Chapultepec Castle was built after the explosion that destroyed the old Palace in the middle of the 18th century. This is the reason why it was decided to place the new one at the top of Chapultepec Hill whose construction work began on August 16, 1785.
Since then, it has been the scene of vast chapters in the history of Mexico and residence of emperors and rulers such as Maximilian I of Habsburg and his wife Carlotta. Perhaps one of the most remembered chapters is the heroic defense of national sovereignty that occurred between September 12 and 13, 1847, by 46 cadets of which 5 were the legendary children heroes of Chapultepec.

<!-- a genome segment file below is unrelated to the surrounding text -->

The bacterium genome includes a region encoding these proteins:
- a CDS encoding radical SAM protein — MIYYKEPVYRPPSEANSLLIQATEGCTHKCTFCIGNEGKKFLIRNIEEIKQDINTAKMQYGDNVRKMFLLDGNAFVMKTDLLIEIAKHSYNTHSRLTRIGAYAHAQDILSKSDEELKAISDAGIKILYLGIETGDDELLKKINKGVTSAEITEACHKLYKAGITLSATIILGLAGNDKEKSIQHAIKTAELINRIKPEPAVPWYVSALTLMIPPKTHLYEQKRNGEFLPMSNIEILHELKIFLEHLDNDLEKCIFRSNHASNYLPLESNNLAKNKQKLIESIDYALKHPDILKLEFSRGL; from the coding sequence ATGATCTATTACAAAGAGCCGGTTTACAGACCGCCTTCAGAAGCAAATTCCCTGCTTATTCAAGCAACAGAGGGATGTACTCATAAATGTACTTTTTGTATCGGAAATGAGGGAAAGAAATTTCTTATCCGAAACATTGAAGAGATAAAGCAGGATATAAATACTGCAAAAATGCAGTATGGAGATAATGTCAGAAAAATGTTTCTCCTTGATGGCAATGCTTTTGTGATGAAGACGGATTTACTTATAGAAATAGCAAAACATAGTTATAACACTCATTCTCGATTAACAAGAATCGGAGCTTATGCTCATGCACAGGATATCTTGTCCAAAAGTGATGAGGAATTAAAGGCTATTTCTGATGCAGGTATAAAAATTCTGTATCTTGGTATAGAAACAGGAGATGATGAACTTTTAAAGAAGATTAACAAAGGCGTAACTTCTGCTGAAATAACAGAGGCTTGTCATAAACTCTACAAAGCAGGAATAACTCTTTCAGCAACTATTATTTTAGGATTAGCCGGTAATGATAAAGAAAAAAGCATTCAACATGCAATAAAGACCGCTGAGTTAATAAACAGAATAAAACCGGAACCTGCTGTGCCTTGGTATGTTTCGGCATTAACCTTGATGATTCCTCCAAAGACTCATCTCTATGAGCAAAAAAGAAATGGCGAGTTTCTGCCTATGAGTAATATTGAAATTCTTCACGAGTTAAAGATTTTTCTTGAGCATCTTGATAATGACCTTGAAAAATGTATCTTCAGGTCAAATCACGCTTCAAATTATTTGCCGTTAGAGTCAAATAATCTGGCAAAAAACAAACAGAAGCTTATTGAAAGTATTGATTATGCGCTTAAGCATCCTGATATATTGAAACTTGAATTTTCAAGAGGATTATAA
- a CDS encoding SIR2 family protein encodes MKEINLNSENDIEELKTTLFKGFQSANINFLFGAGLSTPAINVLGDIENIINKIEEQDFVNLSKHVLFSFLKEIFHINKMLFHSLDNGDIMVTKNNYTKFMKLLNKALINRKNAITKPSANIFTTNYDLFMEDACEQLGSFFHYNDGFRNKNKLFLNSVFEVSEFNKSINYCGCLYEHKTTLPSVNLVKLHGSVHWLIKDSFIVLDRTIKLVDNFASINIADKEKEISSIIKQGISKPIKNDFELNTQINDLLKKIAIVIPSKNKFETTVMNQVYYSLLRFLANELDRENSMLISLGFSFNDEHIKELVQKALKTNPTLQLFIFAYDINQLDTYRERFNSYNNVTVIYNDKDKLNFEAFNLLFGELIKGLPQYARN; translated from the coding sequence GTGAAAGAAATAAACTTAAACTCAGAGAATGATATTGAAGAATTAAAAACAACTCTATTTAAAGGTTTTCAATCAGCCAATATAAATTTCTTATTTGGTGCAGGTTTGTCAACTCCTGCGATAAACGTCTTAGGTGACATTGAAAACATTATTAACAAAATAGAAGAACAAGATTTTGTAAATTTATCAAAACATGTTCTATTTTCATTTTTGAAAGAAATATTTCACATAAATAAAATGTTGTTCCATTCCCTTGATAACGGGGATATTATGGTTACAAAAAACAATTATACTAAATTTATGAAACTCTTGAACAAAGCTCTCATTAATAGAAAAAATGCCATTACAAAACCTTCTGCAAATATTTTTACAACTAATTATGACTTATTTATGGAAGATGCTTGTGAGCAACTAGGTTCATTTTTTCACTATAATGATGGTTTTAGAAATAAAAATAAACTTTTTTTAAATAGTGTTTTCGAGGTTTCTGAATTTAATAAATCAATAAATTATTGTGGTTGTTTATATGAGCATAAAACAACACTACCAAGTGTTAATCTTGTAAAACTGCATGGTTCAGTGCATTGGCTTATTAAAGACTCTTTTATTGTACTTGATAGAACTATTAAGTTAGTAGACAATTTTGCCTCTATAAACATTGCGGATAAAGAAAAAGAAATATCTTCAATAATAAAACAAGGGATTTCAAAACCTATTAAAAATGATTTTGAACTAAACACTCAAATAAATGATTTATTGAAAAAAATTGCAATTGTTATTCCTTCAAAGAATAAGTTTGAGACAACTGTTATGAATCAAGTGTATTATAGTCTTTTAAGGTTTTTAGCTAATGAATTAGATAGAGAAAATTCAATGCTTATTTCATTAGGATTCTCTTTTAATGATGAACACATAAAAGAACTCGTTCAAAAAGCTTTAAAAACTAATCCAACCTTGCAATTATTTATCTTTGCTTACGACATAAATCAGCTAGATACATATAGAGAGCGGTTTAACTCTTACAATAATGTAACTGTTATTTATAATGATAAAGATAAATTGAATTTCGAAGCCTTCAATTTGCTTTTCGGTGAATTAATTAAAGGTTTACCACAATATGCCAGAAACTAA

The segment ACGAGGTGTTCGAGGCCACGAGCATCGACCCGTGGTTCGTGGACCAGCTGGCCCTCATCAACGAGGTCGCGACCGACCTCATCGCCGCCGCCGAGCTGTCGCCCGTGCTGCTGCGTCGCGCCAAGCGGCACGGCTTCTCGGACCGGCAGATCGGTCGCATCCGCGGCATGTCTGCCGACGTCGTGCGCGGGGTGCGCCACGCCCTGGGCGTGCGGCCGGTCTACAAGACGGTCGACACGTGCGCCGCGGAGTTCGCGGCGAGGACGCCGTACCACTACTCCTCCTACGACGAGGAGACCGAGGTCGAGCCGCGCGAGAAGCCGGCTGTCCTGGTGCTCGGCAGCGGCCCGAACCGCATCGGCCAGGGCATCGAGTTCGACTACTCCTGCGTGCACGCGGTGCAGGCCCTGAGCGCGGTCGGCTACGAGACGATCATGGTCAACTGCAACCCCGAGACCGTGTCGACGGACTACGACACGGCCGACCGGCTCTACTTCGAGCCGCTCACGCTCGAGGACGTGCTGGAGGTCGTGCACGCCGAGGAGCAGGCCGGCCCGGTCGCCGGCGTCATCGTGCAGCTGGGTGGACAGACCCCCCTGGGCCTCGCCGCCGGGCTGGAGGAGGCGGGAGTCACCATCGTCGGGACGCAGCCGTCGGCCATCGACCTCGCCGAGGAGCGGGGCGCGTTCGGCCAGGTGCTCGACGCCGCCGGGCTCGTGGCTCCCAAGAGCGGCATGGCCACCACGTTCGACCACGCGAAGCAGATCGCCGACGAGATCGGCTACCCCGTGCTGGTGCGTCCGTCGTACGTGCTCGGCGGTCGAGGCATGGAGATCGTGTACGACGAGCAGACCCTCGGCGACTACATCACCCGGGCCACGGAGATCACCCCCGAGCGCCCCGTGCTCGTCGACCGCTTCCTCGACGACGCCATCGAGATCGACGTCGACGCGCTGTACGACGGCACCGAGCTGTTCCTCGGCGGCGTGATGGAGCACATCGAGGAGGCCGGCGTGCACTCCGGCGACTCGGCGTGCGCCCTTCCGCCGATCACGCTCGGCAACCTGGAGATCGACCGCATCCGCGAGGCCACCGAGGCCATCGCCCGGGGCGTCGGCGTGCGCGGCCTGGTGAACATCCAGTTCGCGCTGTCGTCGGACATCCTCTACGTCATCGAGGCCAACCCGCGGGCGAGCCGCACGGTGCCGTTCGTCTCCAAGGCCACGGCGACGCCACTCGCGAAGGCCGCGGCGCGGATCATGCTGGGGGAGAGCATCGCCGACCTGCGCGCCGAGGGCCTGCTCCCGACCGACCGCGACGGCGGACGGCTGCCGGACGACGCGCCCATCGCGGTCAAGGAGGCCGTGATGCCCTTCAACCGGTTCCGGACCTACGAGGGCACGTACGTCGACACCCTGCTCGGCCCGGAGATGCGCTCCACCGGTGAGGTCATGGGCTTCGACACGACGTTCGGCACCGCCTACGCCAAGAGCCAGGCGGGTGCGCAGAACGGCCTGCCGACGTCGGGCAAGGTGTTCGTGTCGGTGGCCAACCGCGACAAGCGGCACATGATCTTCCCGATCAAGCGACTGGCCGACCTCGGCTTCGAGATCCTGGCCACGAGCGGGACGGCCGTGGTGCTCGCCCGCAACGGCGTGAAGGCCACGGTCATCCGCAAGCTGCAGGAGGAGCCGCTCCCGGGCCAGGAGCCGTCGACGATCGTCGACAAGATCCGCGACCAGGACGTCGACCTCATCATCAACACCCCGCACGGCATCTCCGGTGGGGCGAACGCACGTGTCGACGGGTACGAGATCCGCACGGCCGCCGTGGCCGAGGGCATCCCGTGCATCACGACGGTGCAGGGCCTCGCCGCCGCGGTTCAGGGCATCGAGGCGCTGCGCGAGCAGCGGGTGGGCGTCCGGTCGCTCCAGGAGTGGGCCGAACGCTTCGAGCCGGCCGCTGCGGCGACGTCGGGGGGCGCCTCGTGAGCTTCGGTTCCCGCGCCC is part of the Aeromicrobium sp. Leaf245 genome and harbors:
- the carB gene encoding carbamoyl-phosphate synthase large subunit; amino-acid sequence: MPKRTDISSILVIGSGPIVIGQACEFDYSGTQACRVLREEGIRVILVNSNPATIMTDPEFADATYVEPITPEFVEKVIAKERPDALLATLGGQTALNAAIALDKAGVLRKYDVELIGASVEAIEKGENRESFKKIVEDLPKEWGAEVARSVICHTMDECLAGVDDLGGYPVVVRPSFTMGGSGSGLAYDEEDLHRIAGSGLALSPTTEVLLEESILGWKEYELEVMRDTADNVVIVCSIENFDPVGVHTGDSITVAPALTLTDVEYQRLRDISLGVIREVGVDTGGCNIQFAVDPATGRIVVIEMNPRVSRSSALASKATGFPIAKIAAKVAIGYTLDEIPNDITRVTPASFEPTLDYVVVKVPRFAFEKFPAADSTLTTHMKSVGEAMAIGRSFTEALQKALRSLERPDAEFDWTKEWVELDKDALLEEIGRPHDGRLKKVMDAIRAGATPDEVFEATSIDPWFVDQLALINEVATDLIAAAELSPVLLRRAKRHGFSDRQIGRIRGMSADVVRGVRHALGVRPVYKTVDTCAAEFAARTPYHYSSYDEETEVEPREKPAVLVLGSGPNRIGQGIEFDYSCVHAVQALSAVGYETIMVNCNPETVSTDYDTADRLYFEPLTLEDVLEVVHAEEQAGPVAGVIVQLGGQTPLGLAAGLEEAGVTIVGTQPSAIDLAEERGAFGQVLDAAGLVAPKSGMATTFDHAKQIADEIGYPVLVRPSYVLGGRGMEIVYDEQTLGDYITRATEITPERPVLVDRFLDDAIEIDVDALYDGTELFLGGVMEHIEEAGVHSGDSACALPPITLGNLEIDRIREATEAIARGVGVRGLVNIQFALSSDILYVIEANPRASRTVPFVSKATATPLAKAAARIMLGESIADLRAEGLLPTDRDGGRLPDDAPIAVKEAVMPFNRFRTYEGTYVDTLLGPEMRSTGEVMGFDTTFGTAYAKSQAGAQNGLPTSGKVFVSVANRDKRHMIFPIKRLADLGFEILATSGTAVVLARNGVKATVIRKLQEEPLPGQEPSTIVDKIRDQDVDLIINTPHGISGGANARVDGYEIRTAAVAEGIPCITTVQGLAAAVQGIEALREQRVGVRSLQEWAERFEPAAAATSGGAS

On February 3, 1939, President Lázaro Cárdenas issued the Act of which emerges the INAH, whereupon, the castle was declared a national heritage and renamed the National Museum of History opening on September 27, 1944. Since then, it has been available to the public for visits. The main Museum tour leads visitors through the rooms of Emperor Maximilian, canteens, Carlotta’s room and the places from which the country was governed. You can see the original furniture, as well as costumes, floats and other artifacts of Mexico before the revolution. Likewise, you can see the places where battles were held, such as the Tower from which the Cadet Juan Escutia safeguarded the national flag during the American invasion. Not only do visitors appreciate the items on display but also the architecture and landscape that make up this eclectic compound which is only possible in Mexico City and is often a source of admiration for national and international visitors. In addition, there are rotating temporary exhibitions that allow the display of other historical articles. The entrance to the Museum is $51.00 MN and is free on Sundays. Hours: Tuesday to Sunday from 9: 00a.m. to 5:00p.m. Metro Auditorio, line 7 station. Services: library, photo library, videos, tours, books, restrooms.